Thank you, thank you! Love all the questions you ask. Yes, I agree with Apu and you, the writings of and about the Indian diaspora are plentiful, but there's not a whole lot that has come out of Malaysia, also, "Love Marriage" is probably the first novel about the Tamilian-Srilankan diaspora and the Tamil conflict that has come out of the US. SOme other Srilankan writers, including Michael Ondjaate in "Anil's Ghost" have written about it, but this one's different because it has a slightly different perspective.
It's hard to compare Samarasan to Vassanji (although some reviewers have compared her writing to Arundathi Roy) because Vassanji is a very traditional storyteller. He loves exploring the concept of family, intermarriage and the conflict that might cause, spirituality versus religion etc. His writings and themes are timeless and appeal to almost every reader.It's difficult to say what style Samarasan is going to adopt as this is her first novel but I like to think she's a very creative storyteller.
Yes, funnily enough, "Love Marriage" does have a character in there that tries to round up financial support for the fight back home, but being fiction we can't conclude that it is still happening in the Tamil community here in Canada. I have to confess I have no idea if the CTC is the true representative of the Tamil diaspora here in Canada, but they were on the radio (a very respectable station I might add) the other day and while they do not condone anything the LTTE have done or are doing, they ask we all take a look at the poor human rights record of the Sri Lankan government.
I will have to peruse the link you sent...thanks so very much for your contribution, it's always fun discussing these reads with you.
@Radha ~ Thanks for sharing with me your impressions of the Tamil-Malaysians! Malaysia must be a fascinating place with its unique blend of cultures. Culturally, I consider it so rich with a ton of stories just waiting to be told. Years ago I read Rani Manicka's "The Rice Mother" and ever since then I have been waiting for another Malaysian novel to hot the international stands...Tash Aw wrote a couple but none come close to Manicka's book as did "Evening is the Whole Day".
This sounds like an interesting book. I've never read anything in this genre.
Hi Lotus, How have you been? Is been a long time..I loved reading your review of Preeta's book. I read it half-way thru' but never really finished it due to lack of time. your review makes me want to pick it up again.
"Love Marriage" sounds interesting..Is this her first book?
Thank you Lotus, for taking the time to respond and telling me about the differences b/t the writing styles of Vassanji and Samsaran. This is something only someone as well read as you might be able to discern.
but being fiction we can't conclude that it is still happening in the Tamil community here in Canada.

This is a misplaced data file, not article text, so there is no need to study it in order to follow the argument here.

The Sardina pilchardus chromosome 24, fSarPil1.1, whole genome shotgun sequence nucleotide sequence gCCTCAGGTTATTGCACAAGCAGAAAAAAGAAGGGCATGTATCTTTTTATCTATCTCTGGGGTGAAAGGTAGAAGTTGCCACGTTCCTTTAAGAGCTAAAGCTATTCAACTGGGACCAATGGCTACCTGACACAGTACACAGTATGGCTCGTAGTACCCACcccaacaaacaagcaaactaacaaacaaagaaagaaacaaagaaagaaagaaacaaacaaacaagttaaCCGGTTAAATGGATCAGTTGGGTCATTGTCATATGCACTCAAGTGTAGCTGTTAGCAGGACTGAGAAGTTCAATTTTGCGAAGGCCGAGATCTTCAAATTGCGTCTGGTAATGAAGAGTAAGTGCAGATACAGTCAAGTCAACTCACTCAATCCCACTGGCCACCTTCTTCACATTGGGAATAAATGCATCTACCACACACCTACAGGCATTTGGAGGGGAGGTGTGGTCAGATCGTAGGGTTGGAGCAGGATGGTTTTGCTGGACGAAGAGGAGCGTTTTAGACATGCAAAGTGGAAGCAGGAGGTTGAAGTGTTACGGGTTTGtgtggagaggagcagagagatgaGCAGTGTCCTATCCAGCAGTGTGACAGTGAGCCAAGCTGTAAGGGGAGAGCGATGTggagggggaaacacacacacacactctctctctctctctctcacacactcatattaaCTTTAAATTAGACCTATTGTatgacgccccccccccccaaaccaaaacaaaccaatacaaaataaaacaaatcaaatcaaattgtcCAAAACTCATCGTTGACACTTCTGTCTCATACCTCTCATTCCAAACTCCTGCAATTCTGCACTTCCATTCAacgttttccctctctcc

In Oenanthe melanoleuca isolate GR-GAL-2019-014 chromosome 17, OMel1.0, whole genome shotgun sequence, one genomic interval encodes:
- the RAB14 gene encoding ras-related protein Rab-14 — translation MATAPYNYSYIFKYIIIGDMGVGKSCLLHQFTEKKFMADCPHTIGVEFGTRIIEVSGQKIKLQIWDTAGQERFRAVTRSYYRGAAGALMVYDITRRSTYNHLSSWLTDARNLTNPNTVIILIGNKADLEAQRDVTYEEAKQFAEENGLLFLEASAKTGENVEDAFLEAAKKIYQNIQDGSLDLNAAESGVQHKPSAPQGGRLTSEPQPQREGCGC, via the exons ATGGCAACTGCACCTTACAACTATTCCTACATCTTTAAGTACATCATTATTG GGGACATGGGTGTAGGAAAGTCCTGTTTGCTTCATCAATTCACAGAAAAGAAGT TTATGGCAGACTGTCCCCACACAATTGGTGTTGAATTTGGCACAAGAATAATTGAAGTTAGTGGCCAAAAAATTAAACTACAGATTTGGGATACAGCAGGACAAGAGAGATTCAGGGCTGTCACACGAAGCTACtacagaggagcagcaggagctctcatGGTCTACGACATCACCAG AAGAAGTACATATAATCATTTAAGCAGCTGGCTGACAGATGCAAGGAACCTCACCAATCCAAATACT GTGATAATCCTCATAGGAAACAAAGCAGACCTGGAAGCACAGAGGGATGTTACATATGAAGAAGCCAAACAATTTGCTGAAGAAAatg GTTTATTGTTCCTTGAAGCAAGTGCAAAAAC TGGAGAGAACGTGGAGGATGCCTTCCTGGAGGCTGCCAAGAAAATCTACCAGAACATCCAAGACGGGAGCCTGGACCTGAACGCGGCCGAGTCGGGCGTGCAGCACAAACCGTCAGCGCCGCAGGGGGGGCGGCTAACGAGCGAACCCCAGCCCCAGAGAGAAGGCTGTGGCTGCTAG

I cannot conclude that it is still happening either. But as per the article that I linked to the org in question was banned by Canada in June 2008, to me it seems this might still be happening (at least recently).
Thank you again for taking the time to respond.
I met quite a few Tamil-Malaysians when I visited Penang, and a had such interesting discussions about their perspective of living in Malaysia. I'll defnitely be adding Evening is the whole day to my TBR list!
@Amanda ~ Weclome to the blog! If this is a new genre to you, I envy you because there is a ton of good literature that you can look forward to reading. Will visit you soon.
@Happy Reader ~ Hi, Chitts! Indeed, it's been a long time,too long if you ask me and part of that is my fault, I've been much too busy with work and family! Yes! You must get back to Preeta's book and let me know what you thought of the overall read. "Love Marriage" is Vasugi's first novel, I so loved it...I will be definitely reading her next offering. BTW, I am leaving for India at the end of the month...will stay in touch via e-mail and keep you posted with the latest happenings in India's literary world!
@Sanjay ~ Indeed. It could well be happening, except, now that it's illegal, fewer people will be willing to say anything about it.
@Nyssaneala ~ Hello! Lovely to see you here. I cannot wait to read what you think about "Evening is the Whole Day".
You might also like SONG OF THE ATMAN by Ronnie Govender (Published by Jacana Media in South Africa ISBN 1-77009-186-6) . If you can't get hold of a copy, let me know and I'll send you mine. Although set in South Africa, there is a lovely flavour of the Indian community there specifically, with references to life back in India.
well, like I finished Chetan Bhagat's ' three mistakes of my life' and Tushar Raheja's 'Anything for you, Ma'am'...the bollywood flavor being prominent in the second one though...
@Equiano ~ Thanks so much for the recommendation. I found the book on Amazon.ca so will definitely be ordering it. Thanks also for being willing to lend me your copy if I wasn't able to procure one of my own.
@d sinner ~ Making a note of both titles, thanks so much! I have Chetan Bhagat's first novel but i wasn't aware he had written another. Another Bollywood novel that comes to mind is Vikas Swarup's "Q & A", have you read that one?
Lotus, I read an excerpt of 'Evening is the whole day' and found it compelling. Loved your review - I will try to read this one, if only for the Tamil colloquialisms.
I was surprised to read about 'Love Marriage' - One of my classmates at school was Sri-Lankan, and her uncle was said to be a Tamil tiger!